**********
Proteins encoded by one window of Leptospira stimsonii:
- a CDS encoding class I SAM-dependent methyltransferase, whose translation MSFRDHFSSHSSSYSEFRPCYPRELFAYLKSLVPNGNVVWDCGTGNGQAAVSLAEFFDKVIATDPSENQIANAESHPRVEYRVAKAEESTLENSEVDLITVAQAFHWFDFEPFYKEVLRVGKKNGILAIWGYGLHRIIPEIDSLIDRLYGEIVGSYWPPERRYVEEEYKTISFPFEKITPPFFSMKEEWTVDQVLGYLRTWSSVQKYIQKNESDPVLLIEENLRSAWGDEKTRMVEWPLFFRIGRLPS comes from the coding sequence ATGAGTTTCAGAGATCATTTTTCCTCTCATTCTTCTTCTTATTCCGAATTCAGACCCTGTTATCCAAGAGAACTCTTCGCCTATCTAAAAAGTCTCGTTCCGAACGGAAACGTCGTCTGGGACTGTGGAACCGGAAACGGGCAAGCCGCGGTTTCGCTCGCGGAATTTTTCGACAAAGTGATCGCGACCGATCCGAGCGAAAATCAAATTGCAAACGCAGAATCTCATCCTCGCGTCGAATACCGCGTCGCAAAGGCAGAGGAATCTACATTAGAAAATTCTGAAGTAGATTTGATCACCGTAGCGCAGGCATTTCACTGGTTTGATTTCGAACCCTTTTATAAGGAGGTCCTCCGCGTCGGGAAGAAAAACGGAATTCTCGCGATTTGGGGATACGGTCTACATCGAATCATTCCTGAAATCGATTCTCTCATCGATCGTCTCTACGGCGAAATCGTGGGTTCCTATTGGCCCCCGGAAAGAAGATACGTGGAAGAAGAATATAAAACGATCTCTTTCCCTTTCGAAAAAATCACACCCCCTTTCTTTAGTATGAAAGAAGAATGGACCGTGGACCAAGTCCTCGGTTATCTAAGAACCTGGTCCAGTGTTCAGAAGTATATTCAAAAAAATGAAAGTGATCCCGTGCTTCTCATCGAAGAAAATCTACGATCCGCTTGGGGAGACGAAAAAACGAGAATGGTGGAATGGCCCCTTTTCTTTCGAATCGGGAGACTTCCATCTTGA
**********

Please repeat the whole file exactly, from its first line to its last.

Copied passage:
Proteins encoded by one window of Leptospira stimsonii:
- a CDS encoding class I SAM-dependent methyltransferase, whose translation MSFRDHFSSHSSSYSEFRPCYPRELFAYLKSLVPNGNVVWDCGTGNGQAAVSLAEFFDKVIATDPSENQIANAESHPRVEYRVAKAEESTLENSEVDLITVAQAFHWFDFEPFYKEVLRVGKKNGILAIWGYGLHRIIPEIDSLIDRLYGEIVGSYWPPERRYVEEEYKTISFPFEKITPPFFSMKEEWTVDQVLGYLRTWSSVQKYIQKNESDPVLLIEENLRSAWGDEKTRMVEWPLFFRIGRLPS comes from the coding sequence ATGAGTTTCAGAGATCATTTTTCCTCTCATTCTTCTTCTTATTCCGAATTCAGACCCTGTTATCCAAGAGAACTCTTCGCCTATCTAAAAAGTCTCGTTCCGAACGGAAACGTCGTCTGGGACTGTGGAACCGGAAACGGGCAAGCCGCGGTTTCGCTCGCGGAATTTTTCGACAAAGTGATCGCGACCGATCCGAGCGAAAATCAAATTGCAAACGCAGAATCTCATCCTCGCGTCGAATACCGCGTCGCAAAGGCAGAGGAATCTACATTAGAAAATTCTGAAGTAGATTTGATCACCGTAGCGCAGGCATTTCACTGGTTTGATTTCGAACCCTTTTATAAGGAGGTCCTCCGCGTCGGGAAGAAAAACGGAATTCTCGCGATTTGGGGATACGGTCTACATCGAATCATTCCTGAAATCGATTCTCTCATCGATCGTCTCTACGGCGAAATCGTGGGTTCCTATTGGCCCCCGGAAAGAAGATACGTGGAAGAAGAATATAAAACGATCTCTTTCCCTTTCGAAAAAATCACACCCCCTTTCTTTAGTATGAAAGAAGAATGGACCGTGGACCAAGTCCTCGGTTATCTAAGAACCTGGTCCAGTGTTCAGAAGTATATTCAAAAAAATGAAAGTGATCCCGTGCTTCTCATCGAAGAAAATCTACGATCCGCTTGGGGAGACGAAAAAACGAGAATGGTGGAATGGCCCCTTTTCTTTCGAATCGGGAGACTTCCATCTTGA